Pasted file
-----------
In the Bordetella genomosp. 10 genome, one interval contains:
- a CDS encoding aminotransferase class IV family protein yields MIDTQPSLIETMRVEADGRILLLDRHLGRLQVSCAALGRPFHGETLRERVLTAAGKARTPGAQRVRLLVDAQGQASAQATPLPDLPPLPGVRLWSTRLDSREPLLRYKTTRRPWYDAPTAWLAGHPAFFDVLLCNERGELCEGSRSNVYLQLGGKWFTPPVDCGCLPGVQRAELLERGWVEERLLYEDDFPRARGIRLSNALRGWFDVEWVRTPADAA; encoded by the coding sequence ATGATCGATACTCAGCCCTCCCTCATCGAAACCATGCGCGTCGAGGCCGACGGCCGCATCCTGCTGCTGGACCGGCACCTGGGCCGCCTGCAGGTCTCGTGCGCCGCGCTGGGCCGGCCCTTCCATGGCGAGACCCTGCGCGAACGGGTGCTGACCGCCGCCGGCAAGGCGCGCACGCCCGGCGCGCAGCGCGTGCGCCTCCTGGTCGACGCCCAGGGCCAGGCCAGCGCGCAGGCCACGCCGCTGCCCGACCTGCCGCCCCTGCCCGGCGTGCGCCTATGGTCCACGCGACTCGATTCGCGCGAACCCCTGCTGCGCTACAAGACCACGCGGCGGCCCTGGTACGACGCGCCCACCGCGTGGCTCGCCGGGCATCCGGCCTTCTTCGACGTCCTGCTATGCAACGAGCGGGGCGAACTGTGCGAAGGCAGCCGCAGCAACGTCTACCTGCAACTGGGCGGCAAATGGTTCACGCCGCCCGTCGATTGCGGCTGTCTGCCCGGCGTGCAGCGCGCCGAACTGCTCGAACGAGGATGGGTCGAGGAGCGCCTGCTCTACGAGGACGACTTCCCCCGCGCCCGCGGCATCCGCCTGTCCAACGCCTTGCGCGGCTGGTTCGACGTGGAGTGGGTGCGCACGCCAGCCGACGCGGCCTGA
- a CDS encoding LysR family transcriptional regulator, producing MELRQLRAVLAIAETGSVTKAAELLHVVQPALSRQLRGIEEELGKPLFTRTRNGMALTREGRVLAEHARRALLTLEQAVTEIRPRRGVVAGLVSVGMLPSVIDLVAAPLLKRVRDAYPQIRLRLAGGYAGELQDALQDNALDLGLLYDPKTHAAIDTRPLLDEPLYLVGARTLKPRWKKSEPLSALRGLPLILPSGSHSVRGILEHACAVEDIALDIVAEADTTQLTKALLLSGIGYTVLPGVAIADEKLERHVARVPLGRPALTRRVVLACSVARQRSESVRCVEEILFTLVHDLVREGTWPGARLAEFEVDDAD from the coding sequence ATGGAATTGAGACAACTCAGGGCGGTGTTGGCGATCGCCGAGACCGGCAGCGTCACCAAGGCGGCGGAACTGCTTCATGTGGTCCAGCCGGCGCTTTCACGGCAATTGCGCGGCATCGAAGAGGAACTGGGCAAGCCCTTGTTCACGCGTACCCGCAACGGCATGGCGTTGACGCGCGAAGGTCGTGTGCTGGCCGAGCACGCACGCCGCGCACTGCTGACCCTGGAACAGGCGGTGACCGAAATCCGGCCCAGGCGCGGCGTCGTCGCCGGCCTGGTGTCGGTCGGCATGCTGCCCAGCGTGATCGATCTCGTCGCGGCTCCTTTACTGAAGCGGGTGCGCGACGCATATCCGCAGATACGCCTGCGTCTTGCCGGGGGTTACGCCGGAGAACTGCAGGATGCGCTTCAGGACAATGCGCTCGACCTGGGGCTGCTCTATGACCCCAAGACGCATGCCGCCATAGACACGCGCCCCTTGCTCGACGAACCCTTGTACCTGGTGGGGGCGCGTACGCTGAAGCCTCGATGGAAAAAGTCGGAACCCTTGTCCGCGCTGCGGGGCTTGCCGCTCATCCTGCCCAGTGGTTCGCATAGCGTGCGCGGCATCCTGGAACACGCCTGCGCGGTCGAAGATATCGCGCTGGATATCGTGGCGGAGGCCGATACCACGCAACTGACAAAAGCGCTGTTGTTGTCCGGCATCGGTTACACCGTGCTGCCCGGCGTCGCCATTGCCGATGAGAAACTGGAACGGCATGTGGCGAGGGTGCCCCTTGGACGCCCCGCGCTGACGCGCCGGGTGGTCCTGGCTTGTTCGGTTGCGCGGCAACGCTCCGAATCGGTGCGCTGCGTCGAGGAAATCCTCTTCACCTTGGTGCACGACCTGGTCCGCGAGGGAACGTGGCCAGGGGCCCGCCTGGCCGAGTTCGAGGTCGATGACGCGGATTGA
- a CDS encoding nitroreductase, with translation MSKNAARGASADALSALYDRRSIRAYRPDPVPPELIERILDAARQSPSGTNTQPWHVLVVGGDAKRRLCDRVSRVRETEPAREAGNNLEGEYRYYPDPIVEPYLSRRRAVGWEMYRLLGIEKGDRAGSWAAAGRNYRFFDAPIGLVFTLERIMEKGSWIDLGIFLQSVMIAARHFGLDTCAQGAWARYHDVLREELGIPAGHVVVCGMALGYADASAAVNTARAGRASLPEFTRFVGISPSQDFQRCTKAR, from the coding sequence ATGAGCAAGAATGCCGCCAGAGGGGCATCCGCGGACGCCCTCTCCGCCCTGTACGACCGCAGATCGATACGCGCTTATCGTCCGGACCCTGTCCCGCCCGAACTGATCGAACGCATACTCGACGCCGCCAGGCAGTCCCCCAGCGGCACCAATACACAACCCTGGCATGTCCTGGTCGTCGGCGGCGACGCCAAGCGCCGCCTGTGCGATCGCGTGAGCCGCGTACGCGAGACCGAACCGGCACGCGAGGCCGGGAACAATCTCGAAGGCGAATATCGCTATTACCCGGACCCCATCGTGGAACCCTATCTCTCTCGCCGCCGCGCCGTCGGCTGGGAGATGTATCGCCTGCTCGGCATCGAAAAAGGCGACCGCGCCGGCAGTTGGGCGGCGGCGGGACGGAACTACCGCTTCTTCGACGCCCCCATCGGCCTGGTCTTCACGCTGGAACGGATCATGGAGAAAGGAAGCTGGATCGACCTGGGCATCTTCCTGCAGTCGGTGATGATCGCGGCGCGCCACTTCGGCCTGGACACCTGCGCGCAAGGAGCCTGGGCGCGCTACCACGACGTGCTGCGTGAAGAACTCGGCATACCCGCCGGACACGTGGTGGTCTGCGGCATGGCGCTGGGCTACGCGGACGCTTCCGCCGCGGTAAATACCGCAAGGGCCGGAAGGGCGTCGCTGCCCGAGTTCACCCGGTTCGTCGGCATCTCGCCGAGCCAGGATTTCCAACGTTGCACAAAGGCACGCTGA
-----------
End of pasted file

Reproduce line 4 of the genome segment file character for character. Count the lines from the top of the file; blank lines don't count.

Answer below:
- a CDS encoding nitroreductase, with translation MSKNAARGASADALSALYDRRSIRAYRPDPVPPELIERILDAARQSPSGTNTQPWHVLVVGGDAKRRLCDRVSRVRETEPAREAGNNLEGEYRYYPDPIVEPYLSRRRAVGWEMYRLLGIEKGDRAGSWAAAGRNYRFFDAPIGLVFTLERIMEKGSWIDLGIFLQSVMIAARHFGLDTCAQGAWARYHDVLREELGIPAGHVVVCGMALGYADASAAVNTARAGRASLPEFTRFVGISPSQDFQRCTKAR, from the coding sequence ATGAGCAAGAATGCCGCCAGAGGGGCATCCGCGGACGCCCTCTCCGCCCTGTACGACCGCAGATCGATACGCGCTTATCGTCCGGACCCTGTCCCGCCCGAACTGATCGAACGCATACTCGACGCCGCCAGGCAGTCCCCCAGCGGCACCAATACACAACCCTGGCATGTCCTGGTCGTCGGCGGCGACGCCAAGCGCCGCCTGTGCGATCGCGTGAGCCGCGTACGCGAGACCGAACCGGCACGCGAGGCCGGGAACAATCTCGAAGGCGAATATCGCTATTACCCGGACCCCATCGTGGAACCCTATCTCTCTCGCCGCCGCGCCGTCGGCTGGGAGATGTATCGCCTGCTCGGCATCGAAAAAGGCGACCGCGCCGGCAGTTGGGCGGCGGCGGGACGGAACTACCGCTTCTTCGACGCCCCCATCGGCCTGGTCTTCACGCTGGAACGGATCATGGAGAAAGGAAGCTGGATCGACCTGGGCATCTTCCTGCAGTCGGTGATGATCGCGGCGCGCCACTTCGGCCTGGACACCTGCGCGCAAGGAGCCTGGGCGCGCTACCACGACGTGCTGCGTGAAGAACTCGGCATACCCGCCGGACACGTGGTGGTCTGCGGCATGGCGCTGGGCTACGCGGACGCTTCCGCCGCGGTAAATACCGCAAGGGCCGGAAGGGCGTCGCTGCCCGAGTTCACCCGGTTCGTCGGCATCTCGCCGAGCCAGGATTTCCAACGTTGCACAAAGGCACGCTGA